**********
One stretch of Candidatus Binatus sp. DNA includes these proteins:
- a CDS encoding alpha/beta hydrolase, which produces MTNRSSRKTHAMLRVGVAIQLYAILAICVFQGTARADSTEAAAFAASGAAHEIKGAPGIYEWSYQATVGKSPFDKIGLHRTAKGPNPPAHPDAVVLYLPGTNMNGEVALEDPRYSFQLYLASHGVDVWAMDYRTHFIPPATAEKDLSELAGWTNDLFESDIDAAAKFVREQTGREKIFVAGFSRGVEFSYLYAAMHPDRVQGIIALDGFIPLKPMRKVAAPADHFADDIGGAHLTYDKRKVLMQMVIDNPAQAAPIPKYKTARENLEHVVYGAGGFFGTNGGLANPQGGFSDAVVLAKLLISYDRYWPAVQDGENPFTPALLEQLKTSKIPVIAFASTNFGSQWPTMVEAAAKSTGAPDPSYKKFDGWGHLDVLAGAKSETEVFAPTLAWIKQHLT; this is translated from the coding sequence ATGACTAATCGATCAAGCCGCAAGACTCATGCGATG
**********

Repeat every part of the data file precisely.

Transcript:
One stretch of Candidatus Binatus sp. DNA includes these proteins:
- a CDS encoding alpha/beta hydrolase, which produces MTNRSSRKTHAMLRVGVAIQLYAILAICVFQGTARADSTEAAAFAASGAAHEIKGAPGIYEWSYQATVGKSPFDKIGLHRTAKGPNPPAHPDAVVLYLPGTNMNGEVALEDPRYSFQLYLASHGVDVWAMDYRTHFIPPATAEKDLSELAGWTNDLFESDIDAAAKFVREQTGREKIFVAGFSRGVEFSYLYAAMHPDRVQGIIALDGFIPLKPMRKVAAPADHFADDIGGAHLTYDKRKVLMQMVIDNPAQAAPIPKYKTARENLEHVVYGAGGFFGTNGGLANPQGGFSDAVVLAKLLISYDRYWPAVQDGENPFTPALLEQLKTSKIPVIAFASTNFGSQWPTMVEAAAKSTGAPDPSYKKFDGWGHLDVLAGAKSETEVFAPTLAWIKQHLT; this is translated from the coding sequence ATGACTAATCGATCAAGCCGCAAGACTCATGCGATG